The Mango Project

The importance of FPGAs for High Performance Computing

| Autor / Redakteur: Philipp Ampletzer * / Sebastian Gerstl

The interconnections between the FPGA modules are done with interconnect cables connecting regular FPGA I/Os. Multi-Gigabit-Transceiver (MGT) connections between FPGAs are realized via extension boards with optical links (Gigabit Ethernet and QSFP+).

A PCIe or Ethernet link interfaces the proFPGA system to the host and enables high-speed data exchange between GNs and HNs.

Processing cores in HPC systems

In HPC most processing tasks are done by high-performance CPUs that are optimized mostly for serial processing of sequential data. GPUs have a massive parallel architecture with thousands of smaller, more efficient computing units that have been designed to perform multiple tasks simultaneously. GPU accelerated co-processing, in which compute-intensive functions are outsourced to the GPU and the rest of the sequential codes is processed by the CPU, offers a much higher performance resulting in a much shorter execution time, but it can't be efficiently applied to all algorithms.

FPGAs offer a very high I/O bandwidth and allow a programmable, fine-grained and flexible parallelization. Because parallel computing models are becoming increasing- ly important, FPGAs have gained their share on the HPC market, while their maturity and capabilities are increasing at the same time. FPGAs are still comparably difficult to program, though they're moving closer to procedural languages and OpenCL.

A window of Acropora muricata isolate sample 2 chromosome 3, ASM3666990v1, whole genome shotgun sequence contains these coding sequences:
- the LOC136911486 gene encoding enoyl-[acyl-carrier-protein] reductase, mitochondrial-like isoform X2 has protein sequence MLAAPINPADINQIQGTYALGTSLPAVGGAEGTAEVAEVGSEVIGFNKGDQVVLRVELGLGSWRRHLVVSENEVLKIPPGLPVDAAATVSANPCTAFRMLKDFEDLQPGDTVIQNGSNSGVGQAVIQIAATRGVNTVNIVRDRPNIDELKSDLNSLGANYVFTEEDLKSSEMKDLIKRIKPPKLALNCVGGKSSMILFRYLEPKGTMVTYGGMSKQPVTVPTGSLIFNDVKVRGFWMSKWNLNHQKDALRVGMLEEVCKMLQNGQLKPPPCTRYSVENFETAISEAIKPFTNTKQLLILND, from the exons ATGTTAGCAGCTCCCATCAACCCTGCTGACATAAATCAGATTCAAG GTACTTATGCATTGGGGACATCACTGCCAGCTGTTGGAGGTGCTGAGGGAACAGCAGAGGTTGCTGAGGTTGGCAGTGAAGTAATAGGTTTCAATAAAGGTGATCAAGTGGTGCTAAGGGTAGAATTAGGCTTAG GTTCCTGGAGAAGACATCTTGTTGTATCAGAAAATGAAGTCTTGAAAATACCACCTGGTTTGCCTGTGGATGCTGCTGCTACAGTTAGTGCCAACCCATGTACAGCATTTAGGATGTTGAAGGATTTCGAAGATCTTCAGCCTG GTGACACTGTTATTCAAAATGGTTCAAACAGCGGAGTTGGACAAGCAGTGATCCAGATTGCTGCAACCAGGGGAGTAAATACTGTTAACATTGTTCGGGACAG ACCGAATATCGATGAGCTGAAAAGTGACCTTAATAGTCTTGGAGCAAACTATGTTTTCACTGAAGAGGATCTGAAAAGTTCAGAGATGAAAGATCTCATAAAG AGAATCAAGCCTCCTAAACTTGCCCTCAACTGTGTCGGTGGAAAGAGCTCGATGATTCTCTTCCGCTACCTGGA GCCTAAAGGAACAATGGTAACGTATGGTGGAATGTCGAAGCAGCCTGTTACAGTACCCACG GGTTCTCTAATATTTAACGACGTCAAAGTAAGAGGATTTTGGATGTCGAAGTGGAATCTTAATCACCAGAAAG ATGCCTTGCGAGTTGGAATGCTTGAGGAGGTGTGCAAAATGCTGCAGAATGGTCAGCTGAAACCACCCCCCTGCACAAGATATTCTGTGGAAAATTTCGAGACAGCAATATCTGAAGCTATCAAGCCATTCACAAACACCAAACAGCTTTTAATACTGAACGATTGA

Role and advantage of FPGAs in MANGO

The big advantage of FPGAs is that they are versatile. In the MANGO project they are used for two purposes – as a compute platform and as an emulation platform.

FPGAs as a compute platform are used for accelerating the processing of bulk data. In this case the FPGA is tightly coupled to the system as a tile (or a collection of tiles). In MANGO this approach will be validated through dedicated accelerator designs.

When used as an emulation platform the focus is on architectural exploration, both at system- and compute unit level. Emulated systems will be general-purpose, software-programmable compute units. The MANGO-approach mainly targets functional aspects and allows validation of the software stack. Physical performance will be inferred from performance counters, performance improvements will be measured in relative terms.

Summarizing, Philipp Ampletzer, Director Sales & Business Development at PRO DESIGN Electronic GmbH, says: “MANGO shows the importance of FPGAs for today’s and tomorrow’s HPC systems. FPGAs enable designers do explore different many core architectures and are at the same time indispensable as hardware accelerators for processing huge amounts of data. By supporting and subsidizing promising projects like MANGO the European Union acts against the American supremacy in the HPC field. Even if it’s still a long way to go, Europe is doing well in catching up.”

* Philipp Ampletzer is Director Sales & Business Development at PRO DESIGN Electronic GmbH in Bruckmühl, Germany.

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